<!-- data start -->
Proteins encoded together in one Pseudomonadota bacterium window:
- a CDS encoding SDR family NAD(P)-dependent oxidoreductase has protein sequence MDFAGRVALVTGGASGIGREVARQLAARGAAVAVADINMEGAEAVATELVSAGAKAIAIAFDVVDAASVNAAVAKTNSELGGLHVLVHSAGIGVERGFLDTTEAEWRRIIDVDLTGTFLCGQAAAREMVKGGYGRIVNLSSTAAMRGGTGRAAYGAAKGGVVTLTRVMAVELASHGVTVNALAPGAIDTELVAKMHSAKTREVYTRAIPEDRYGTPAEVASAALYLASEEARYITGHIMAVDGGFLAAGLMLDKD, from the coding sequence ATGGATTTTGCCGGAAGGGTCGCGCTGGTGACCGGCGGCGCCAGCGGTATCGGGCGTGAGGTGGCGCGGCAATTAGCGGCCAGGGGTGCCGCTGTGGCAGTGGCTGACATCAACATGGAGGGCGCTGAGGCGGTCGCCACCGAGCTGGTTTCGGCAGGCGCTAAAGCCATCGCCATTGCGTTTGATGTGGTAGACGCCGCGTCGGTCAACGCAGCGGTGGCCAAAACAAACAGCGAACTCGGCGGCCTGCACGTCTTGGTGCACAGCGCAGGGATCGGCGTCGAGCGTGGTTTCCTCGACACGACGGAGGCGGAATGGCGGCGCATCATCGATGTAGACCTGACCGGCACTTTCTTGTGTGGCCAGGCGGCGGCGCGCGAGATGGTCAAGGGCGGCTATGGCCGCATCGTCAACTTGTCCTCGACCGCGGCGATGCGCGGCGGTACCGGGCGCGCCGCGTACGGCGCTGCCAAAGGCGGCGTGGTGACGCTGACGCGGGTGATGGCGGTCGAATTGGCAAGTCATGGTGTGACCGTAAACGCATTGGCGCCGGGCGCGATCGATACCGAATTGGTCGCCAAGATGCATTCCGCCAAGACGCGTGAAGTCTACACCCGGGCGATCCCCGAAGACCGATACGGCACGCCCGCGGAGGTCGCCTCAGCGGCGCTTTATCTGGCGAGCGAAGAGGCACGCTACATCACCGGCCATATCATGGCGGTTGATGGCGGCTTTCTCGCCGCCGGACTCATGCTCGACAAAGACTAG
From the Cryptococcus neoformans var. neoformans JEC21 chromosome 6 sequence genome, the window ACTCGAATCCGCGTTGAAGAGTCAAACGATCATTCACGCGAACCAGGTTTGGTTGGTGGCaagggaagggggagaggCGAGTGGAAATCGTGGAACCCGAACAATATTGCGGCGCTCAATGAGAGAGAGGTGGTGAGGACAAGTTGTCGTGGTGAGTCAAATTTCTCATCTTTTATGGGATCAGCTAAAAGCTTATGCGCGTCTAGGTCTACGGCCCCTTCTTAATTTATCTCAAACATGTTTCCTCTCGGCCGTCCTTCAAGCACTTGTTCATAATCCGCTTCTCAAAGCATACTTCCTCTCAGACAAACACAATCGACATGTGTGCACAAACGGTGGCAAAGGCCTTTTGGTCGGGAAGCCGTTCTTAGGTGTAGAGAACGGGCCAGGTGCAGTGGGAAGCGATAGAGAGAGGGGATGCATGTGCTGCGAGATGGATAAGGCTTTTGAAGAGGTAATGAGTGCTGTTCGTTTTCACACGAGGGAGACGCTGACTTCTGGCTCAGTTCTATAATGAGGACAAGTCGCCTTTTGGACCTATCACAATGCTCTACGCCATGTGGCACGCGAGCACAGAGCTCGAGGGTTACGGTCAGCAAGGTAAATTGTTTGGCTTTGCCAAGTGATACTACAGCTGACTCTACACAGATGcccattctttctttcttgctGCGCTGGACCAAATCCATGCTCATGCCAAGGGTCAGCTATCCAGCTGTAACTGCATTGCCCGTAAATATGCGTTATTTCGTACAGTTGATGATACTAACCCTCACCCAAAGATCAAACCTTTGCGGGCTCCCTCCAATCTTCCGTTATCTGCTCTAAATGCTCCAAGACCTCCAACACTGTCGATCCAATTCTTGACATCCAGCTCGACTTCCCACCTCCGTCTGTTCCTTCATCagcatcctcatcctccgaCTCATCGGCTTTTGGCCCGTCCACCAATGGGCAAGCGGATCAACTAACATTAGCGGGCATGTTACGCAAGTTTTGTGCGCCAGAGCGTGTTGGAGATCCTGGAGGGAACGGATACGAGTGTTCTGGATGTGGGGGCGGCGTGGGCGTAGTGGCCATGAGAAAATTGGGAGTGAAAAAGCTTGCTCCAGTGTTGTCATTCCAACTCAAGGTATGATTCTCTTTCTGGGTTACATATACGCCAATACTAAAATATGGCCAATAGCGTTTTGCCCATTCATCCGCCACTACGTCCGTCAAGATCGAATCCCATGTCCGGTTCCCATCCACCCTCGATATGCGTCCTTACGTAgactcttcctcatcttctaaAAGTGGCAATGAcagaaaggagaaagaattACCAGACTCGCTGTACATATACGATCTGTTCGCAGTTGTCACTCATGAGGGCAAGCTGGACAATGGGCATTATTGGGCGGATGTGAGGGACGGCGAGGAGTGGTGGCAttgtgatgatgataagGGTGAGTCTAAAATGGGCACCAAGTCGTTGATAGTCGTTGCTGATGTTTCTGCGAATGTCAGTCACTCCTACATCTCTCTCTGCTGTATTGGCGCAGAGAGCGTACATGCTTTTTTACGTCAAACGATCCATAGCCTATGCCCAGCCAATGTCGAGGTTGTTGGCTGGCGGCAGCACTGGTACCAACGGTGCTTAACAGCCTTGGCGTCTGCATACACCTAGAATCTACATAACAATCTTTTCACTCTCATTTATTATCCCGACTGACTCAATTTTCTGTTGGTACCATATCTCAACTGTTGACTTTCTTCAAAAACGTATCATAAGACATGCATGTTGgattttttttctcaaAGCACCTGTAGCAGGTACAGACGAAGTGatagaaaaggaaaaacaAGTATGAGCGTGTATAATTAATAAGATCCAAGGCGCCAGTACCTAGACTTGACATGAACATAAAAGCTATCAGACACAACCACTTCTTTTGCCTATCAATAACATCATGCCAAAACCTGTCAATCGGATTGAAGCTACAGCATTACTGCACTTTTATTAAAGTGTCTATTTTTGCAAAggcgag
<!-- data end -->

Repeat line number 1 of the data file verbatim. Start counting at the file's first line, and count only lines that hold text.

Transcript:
Proteins encoded together in one Pseudomonadota bacterium window: